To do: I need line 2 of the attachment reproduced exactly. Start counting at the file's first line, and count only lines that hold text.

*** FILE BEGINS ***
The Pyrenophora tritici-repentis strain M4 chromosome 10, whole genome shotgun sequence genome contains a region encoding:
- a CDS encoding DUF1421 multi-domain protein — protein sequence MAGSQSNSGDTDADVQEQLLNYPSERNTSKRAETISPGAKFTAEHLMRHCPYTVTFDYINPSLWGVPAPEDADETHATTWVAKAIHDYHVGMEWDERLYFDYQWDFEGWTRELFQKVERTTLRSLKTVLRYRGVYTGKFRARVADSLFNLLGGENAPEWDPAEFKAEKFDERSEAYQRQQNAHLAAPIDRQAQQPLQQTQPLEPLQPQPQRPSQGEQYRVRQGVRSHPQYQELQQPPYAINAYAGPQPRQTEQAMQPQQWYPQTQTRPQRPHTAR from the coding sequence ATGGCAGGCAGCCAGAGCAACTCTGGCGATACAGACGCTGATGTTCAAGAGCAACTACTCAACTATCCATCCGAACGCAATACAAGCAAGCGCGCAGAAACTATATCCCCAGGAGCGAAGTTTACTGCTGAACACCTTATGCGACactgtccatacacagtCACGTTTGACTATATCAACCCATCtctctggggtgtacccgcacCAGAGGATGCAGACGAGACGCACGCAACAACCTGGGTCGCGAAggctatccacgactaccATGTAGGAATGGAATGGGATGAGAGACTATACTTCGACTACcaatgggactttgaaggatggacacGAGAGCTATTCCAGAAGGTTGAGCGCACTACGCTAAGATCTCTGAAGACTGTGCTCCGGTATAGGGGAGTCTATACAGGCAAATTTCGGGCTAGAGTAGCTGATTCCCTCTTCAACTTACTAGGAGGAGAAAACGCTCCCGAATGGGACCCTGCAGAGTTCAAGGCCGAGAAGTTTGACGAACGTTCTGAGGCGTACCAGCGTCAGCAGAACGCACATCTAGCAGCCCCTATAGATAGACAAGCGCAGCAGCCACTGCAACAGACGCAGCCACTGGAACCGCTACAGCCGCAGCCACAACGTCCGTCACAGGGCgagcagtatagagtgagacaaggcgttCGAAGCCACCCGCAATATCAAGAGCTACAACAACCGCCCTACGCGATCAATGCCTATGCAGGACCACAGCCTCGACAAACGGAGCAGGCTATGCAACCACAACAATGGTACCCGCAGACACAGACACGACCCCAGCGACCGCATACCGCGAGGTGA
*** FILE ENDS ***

- a CDS encoding DUF1421 multi-domain protein — protein sequence MAGSQSNSGDTDADVQEQLLNYPSERNTSKRAETISPGAKFTAEHLMRHCPYTVTFDYINPSLWGVPAPEDADETHATTWVAKAIHDYHVGMEWDERLYFDYQWDFEGWTRELFQKVERTTLRSLKTVLRYRGVYTGKFRARVADSLFNLLGGENAPEWDPAEFKAEKFDERSEAYQRQQNAHLAAPIDRQAQQPLQQTQPLEPLQPQPQRPSQGEQYRVRQGVRSHPQYQELQQPPYAINAYAGPQPRQTEQAMQPQQWYPQTQTRPQRPHTAR from the coding sequence ATGGCAGGCAGCCAGAGCAACTCTGGCGATACAGACGCTGATGTTCAAGAGCAACTACTCAACTATCCATCCGAACGCAATACAAGCAAGCGCGCAGAAACTATATCCCCAGGAGCGAAGTTTACTGCTGAACACCTTATGCGACactgtccatacacagtCACGTTTGACTATATCAACCCATCtctctggggtgtacccgcacCAGAGGATGCAGACGAGACGCACGCAACAACCTGGGTCGCGAAggctatccacgactaccATGTAGGAATGGAATGGGATGAGAGACTATACTTCGACTACcaatgggactttgaaggatggacacGAGAGCTATTCCAGAAGGTTGAGCGCACTACGCTAAGATCTCTGAAGACTGTGCTCCGGTATAGGGGAGTCTATACAGGCAAATTTCGGGCTAGAGTAGCTGATTCCCTCTTCAACTTACTAGGAGGAGAAAACGCTCCCGAATGGGACCCTGCAGAGTTCAAGGCCGAGAAGTTTGACGAACGTTCTGAGGCGTACCAGCGTCAGCAGAACGCACATCTAGCAGCCCCTATAGATAGACAAGCGCAGCAGCCACTGCAACAGACGCAGCCACTGGAACCGCTACAGCCGCAGCCACAACGTCCGTCACAGGGCgagcagtatagagtgagacaaggcgttCGAAGCCACCCGCAATATCAAGAGCTACAACAACCGCCCTACGCGATCAATGCCTATGCAGGACCACAGCCTCGACAAACGGAGCAGGCTATGCAACCACAACAATGGTACCCGCAGACACAGACACGACCCCAGCGACCGCATACCGCGAGGTGA